When the seal pressure is 50 Torr or less, the erasable ranges are substantially triangles like the conventional erase characteristic, and a common erasable range is not obtained from the fluorescent lamps of two colors. However, as the seal pressure is raised to 60 Torr or higher, erasion is enabled even at erase pulse voltage value 0 V, and the erasable range form approaches a substantially trapezoid form, from a substantially triangular form. When the erase pulse voltage value is set to 0 V, the same erase principle as in the embodiment described above is applied. With the display using the two sets of fluorescent materials, when the seal pressure is 60 Torr or higher with fluorescent material (Y, Gd)BO3 :Eu (red), if the seal pressure is set to 70 Torr or higher with fluorescent material BaAl12 O19 :Mn (green), a common erasable range is provided, enabling discharge light emission control.

Thus, if the pressure at which xenon is sealed within fluorescent lamps is raised, the erasable range is widened even by the broad erase method, and memory drive can be executed even for the display using several types of fluorescent materials. Since the fluorescent lamps of the display are formed with different types of fluorescent layers according to luminous colors, the secondary electron emission coefficients, etc., vary depending on the type of fluorescent material and thus the electric characteristics differ. As described above, for the display, the large picture element size and the long remaining time of space charges are big problems at erase operation; if space charges remain in large amounts, the dischargeable voltage value lowers, thus if the seal gas pressure is low, space charges remain in large amounts and erasable ranges do not overlap each other. Therefore, to promote losing the space charges, higher seal gas pressure is desirable; preferably, it is 60 Torr or higher.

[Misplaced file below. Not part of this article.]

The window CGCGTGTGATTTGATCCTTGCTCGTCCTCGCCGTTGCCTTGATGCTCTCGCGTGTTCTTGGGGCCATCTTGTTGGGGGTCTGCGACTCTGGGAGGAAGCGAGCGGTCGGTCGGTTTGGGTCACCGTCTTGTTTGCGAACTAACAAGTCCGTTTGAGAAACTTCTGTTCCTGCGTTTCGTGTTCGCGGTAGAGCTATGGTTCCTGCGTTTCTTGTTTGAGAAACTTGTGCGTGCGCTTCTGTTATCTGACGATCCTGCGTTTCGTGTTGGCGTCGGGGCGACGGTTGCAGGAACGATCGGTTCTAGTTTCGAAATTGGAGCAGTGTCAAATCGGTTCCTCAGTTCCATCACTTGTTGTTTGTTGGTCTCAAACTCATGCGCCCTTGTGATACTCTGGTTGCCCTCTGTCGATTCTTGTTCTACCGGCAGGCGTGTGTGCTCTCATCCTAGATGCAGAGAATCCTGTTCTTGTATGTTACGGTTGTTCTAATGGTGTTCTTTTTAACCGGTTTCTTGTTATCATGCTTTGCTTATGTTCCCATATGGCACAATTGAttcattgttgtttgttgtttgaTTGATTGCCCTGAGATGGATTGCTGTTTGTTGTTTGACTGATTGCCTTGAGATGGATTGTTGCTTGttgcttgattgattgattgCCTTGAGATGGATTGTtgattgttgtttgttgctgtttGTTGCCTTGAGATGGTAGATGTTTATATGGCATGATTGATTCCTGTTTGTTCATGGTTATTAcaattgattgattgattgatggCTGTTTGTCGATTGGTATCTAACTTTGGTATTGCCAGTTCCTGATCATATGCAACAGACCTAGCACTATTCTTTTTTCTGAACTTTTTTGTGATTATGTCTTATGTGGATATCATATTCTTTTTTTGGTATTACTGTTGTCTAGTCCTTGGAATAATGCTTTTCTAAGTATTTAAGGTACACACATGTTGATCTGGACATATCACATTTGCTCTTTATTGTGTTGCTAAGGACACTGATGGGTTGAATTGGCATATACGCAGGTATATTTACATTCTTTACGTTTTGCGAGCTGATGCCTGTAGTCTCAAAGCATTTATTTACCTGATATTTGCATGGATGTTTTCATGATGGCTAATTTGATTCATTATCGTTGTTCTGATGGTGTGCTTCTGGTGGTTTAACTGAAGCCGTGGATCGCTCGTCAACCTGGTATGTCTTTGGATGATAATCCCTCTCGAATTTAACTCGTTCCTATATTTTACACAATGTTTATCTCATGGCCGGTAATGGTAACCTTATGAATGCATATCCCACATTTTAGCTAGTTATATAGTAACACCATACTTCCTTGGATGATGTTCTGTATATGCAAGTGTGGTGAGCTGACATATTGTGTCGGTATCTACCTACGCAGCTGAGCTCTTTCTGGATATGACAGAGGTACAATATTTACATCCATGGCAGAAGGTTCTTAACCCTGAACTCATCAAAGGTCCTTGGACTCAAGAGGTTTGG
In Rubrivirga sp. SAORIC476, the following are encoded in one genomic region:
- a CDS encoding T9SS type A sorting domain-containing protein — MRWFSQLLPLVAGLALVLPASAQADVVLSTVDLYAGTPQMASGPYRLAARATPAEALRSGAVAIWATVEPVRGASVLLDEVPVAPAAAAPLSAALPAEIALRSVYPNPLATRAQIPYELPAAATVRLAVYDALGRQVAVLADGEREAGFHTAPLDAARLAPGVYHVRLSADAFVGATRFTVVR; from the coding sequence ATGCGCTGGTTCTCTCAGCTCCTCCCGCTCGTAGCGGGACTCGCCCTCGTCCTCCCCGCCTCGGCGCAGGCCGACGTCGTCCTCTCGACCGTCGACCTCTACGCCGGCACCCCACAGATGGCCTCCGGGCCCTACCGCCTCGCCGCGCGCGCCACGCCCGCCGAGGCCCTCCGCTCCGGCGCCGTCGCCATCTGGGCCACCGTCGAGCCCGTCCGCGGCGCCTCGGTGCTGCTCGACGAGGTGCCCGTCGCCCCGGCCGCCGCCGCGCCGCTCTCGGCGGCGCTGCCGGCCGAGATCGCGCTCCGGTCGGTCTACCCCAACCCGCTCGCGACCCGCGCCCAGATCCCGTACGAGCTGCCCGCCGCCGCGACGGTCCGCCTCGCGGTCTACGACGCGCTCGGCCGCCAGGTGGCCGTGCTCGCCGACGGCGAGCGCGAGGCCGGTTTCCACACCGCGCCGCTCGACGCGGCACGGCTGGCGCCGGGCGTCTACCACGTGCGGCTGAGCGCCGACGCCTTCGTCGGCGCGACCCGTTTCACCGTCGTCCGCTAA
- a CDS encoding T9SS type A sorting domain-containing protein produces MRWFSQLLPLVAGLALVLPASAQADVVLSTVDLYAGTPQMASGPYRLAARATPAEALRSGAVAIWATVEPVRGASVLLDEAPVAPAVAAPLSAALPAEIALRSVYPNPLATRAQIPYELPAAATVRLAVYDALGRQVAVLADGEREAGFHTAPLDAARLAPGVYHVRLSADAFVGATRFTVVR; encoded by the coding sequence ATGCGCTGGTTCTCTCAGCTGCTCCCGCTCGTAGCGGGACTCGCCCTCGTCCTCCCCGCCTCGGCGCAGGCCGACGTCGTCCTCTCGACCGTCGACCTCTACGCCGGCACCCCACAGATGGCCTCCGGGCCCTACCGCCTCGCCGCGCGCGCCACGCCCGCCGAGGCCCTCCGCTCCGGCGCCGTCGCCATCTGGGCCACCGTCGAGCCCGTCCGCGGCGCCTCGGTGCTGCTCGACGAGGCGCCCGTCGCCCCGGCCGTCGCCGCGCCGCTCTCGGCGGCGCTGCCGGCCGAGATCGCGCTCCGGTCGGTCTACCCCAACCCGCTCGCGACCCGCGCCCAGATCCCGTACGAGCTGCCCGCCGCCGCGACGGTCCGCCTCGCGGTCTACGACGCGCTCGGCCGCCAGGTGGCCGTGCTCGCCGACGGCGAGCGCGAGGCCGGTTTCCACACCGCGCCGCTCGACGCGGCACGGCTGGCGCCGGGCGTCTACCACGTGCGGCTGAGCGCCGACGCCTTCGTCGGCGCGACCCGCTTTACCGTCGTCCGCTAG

Although the display comprising fluorescent lamps of several luminous colors is described in the embodiment, with the display comprising fluorescent lamps of a single luminous color, the erasable range of each picture element can also be widened, thus the effect of the electric characteristics between picture elements can be made small.

Embodiment 5

FIG. 16 is a block diagram showing a gas discharge image display according to a fifth embodiment of the invention wherein external electrodes making up picture elements are connected like a matrix and a separate X drive circuit is provided for X electrodes connected to fluorescent lamps of the same color for each luminous color of fluorescent material. In FIG. 16, the display 8 is the same as that shown in the first embodiment.

FIG. 17 shows erasable range changes when the X voltage pulse width is changed with fluorescent material (Y, Sc)2 SiO5 :Tb (yellow green), xenon seal pressure 50 Torr, and Y voltage pulses under the same conditions as shown in the fourth embodiment. Since the memory drive characteristic can be changed by changing the pulse width, voltage value, etc., of the X voltage pulse, even if fluorescent lamps differ in electric characteristics for each luminous color, drive control is enabled as an image display if a separate drive circuit is provided for each luminous color. Further, since the intensity of each color can be changed separately by changing the voltage value and pulse width of X voltage pulse for each color, the luminance contrast and color balance can be adjusted.

Embodiment 6

For fluorescent lamps of fluorescent materials different in electric characteristics such as the discharge start voltage and minimum support voltage, their electric characteristics can be made close by adjusting the pressure of rare gas sealed within the fluorescent lamps. For example, as shown in the first embodiment, if the seal pressure of a fluorescent lamp with fluorescent material Gd2 O3 :Eu (red) is set to 80 Torr, it is proper that the seal pressure of a fluorescent lamp with fluorescent material BaAl12 O19 :Mn (green) is about 90 Torr. Since fluorescent lamps with fluorescent material (Y, Sc)2 SiO5 :Tb (yellow green) have higher discharge start voltage than those with fluorescent material Gd2 O3 :Eu (red) or BaMgAl14 O23 :Eu+2 (blue), if the seal pressure is set to about 80 Torr with fluorescent material Gd2 O3 :Eu (red), about 60 Torr with (Y, Sc)2 SiO5 :Tb (yellow green), and about 80 Torr with BaMgAl14 O23 :Eu+2 (blue) at the image display using the fluorescent materials, for example, drive control can be performed.